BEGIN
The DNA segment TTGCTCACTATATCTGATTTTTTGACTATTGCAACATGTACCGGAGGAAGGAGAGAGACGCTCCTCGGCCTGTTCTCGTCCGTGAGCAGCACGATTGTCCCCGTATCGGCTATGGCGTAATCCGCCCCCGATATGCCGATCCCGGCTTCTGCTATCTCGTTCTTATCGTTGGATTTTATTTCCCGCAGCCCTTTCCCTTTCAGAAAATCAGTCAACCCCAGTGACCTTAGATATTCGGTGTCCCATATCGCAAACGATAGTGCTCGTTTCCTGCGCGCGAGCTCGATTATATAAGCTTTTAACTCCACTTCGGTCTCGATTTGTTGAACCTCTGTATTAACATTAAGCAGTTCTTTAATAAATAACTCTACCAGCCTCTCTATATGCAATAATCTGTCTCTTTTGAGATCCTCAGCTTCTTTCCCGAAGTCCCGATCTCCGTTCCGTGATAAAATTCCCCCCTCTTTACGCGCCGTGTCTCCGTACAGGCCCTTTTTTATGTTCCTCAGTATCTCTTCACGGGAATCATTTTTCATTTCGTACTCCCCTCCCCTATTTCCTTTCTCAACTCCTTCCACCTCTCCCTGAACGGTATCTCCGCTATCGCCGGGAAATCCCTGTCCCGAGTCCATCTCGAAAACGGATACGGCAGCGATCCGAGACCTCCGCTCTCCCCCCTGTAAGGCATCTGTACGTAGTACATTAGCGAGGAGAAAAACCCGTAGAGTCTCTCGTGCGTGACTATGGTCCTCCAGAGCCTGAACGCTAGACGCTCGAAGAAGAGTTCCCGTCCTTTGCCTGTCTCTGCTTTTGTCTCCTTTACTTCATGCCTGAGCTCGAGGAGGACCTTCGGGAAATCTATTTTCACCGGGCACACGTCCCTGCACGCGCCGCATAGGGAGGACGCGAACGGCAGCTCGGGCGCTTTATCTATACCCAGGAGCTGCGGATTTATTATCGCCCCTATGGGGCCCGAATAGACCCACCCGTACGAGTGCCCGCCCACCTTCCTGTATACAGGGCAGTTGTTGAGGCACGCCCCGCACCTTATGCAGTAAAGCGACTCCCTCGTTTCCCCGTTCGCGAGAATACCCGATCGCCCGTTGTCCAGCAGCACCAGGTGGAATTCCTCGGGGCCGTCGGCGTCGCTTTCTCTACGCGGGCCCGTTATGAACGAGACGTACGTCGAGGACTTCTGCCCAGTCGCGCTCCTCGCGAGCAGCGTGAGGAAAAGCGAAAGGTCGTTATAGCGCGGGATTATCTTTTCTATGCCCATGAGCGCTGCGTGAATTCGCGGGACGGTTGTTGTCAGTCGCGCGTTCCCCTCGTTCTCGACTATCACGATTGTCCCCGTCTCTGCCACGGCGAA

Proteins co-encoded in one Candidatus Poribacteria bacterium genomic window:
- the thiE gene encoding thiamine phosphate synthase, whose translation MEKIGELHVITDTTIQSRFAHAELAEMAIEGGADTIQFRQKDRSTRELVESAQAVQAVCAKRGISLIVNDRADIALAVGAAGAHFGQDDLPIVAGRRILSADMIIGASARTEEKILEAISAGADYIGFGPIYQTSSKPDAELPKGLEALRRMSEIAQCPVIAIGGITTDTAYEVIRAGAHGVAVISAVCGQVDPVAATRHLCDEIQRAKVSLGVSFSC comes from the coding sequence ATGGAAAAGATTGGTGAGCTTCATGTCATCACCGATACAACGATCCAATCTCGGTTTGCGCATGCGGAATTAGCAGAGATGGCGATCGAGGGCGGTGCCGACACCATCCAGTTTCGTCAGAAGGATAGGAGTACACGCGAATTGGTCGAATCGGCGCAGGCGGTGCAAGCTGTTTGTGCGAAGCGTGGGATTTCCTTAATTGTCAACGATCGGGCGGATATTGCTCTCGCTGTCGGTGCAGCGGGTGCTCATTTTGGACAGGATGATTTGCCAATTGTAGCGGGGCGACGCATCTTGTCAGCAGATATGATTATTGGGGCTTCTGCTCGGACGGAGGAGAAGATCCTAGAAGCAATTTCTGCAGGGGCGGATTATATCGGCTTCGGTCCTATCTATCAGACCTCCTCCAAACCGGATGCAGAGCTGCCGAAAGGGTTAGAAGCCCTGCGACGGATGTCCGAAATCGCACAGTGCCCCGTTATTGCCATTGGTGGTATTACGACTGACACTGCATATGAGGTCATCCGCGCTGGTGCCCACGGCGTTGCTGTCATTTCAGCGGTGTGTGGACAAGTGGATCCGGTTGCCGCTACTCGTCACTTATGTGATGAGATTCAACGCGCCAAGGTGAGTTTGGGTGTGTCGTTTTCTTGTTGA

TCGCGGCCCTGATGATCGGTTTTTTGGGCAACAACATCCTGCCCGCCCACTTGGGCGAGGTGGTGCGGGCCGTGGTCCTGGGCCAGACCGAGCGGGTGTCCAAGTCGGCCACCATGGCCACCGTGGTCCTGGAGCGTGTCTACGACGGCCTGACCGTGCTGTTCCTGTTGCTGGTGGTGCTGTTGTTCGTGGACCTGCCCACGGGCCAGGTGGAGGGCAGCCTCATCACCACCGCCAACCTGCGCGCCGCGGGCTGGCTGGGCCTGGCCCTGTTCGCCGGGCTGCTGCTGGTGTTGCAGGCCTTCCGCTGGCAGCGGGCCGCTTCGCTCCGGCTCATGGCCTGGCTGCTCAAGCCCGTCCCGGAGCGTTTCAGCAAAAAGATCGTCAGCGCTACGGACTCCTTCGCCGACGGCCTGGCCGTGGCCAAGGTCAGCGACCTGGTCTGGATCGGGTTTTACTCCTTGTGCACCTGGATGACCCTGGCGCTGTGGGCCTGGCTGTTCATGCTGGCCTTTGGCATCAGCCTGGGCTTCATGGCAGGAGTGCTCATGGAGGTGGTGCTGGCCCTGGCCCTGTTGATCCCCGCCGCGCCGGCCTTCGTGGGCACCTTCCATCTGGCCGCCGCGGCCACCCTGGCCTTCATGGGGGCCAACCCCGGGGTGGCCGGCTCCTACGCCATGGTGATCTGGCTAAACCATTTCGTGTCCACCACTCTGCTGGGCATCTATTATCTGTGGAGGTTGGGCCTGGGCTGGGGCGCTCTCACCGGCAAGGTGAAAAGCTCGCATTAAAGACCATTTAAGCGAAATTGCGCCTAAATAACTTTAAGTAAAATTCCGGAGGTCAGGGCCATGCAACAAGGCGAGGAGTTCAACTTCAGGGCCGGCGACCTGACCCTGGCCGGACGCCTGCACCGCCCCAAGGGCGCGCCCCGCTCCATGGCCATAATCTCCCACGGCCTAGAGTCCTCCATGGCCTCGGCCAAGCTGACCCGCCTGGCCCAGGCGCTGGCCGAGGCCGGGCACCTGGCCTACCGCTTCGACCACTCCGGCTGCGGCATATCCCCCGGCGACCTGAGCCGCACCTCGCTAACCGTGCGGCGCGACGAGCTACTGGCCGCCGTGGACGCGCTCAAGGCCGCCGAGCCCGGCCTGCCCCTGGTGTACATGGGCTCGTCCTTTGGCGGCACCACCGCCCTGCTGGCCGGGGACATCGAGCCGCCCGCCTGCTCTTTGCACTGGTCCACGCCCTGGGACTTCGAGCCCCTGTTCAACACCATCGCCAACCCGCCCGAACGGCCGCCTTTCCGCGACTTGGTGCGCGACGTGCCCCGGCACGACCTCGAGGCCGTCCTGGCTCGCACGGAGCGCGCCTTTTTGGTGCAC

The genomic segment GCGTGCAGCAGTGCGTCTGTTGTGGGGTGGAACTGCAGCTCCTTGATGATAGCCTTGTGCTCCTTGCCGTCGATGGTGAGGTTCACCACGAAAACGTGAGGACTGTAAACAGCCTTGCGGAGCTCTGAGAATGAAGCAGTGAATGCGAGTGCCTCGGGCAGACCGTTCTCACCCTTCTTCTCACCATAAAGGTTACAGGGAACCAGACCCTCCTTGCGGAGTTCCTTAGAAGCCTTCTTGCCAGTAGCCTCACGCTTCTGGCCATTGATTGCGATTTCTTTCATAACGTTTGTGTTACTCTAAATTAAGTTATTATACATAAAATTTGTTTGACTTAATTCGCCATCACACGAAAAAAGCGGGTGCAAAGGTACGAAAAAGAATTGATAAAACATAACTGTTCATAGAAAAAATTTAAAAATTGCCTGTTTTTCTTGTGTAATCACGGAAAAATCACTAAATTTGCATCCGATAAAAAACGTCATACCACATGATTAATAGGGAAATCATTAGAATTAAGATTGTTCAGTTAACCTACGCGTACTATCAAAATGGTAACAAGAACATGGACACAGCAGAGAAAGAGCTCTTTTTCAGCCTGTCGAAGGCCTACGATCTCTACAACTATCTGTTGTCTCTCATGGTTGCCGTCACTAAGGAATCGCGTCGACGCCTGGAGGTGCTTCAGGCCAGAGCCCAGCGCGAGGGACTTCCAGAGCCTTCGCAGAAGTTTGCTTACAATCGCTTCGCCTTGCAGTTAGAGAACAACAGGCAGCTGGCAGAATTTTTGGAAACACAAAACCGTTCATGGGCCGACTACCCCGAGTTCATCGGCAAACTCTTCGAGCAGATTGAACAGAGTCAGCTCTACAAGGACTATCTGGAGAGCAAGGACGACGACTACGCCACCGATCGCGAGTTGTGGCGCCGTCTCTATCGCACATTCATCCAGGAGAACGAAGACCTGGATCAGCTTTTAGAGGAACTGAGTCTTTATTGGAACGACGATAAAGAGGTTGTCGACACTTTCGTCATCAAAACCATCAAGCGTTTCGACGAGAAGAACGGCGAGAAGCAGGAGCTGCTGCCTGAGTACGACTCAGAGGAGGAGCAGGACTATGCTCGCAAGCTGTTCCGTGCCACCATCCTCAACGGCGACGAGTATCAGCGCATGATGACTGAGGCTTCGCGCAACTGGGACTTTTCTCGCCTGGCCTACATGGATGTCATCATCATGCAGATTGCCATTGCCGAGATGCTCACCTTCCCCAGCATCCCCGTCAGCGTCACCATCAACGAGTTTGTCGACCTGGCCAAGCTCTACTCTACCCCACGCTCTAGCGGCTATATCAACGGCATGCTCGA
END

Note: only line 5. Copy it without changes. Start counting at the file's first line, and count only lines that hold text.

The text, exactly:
The genomic segment GCGTGCAGCAGTGCGTCTGTTGTGGGGTGGAACTGCAGCTCCTTGATGATAGCCTTGTGCTCCTTGCCGTCGATGGTGAGGTTCACCACGAAAACGTGAGGACTGTAAACAGCCTTGCGGAGCTCTGAGAATGAAGCAGTGAATGCGAGTGCCTCGGGCAGACCGTTCTCACCCTTCTTCTCACCATAAAGGTTACAGGGAACCAGACCCTCCTTGCGGAGTTCCTTAGAAGCCTTCTTGCCAGTAGCCTCACGCTTCTGGCCATTGATTGCGATTTCTTTCATAACGTTTGTGTTACTCTAAATTAAGTTATTATACATAAAATTTGTTTGACTTAATTCGCCATCACACGAAAAAAGCGGGTGCAAAGGTACGAAAAAGAATTGATAAAACATAACTGTTCATAGAAAAAATTTAAAAATTGCCTGTTTTTCTTGTGTAATCACGGAAAAATCACTAAATTTGCATCCGATAAAAAACGTCATACCACATGATTAATAGGGAAATCATTAGAATTAAGATTGTTCAGTTAACCTACGCGTACTATCAAAATGGTAACAAGAACATGGACACAGCAGAGAAAGAGCTCTTTTTCAGCCTGTCGAAGGCCTACGATCTCTACAACTATCTGTTGTCTCTCATGGTTGCCGTCACTAAGGAATCGCGTCGACGCCTGGAGGTGCTTCAGGCCAGAGCCCAGCGCGAGGGACTTCCAGAGCCTTCGCAGAAGTTTGCTTACAATCGCTTCGCCTTGCAGTTAGAGAACAACAGGCAGCTGGCAGAATTTTTGGAAACACAAAACCGTTCATGGGCCGACTACCCCGAGTTCATCGGCAAACTCTTCGAGCAGATTGAACAGAGTCAGCTCTACAAGGACTATCTGGAGAGCAAGGACGACGACTACGCCACCGATCGCGAGTTGTGGCGCCGTCTCTATCGCACATTCATCCAGGAGAACGAAGACCTGGATCAGCTTTTAGAGGAACTGAGTCTTTATTGGAACGACGATAAAGAGGTTGTCGACACTTTCGTCATCAAAACCATCAAGCGTTTCGACGAGAAGAACGGCGAGAAGCAGGAGCTGCTGCCTGAGTACGACTCAGAGGAGGAGCAGGACTATGCTCGCAAGCTGTTCCGTGCCACCATCCTCAACGGCGACGAGTATCAGCGCATGATGACTGAGGCTTCGCGCAACTGGGACTTTTCTCGCCTGGCCTACATGGATGTCATCATCATGCAGATTGCCATTGCCGAGATGCTCACCTTCCCCAGCATCCCCGTCAGCGTCACCATCAACGAGTTTGTCGACCTGGCCAAGCTCTACTCTACCCCACGCTCTAGCGGCTATATCAACGGCATGCTCGA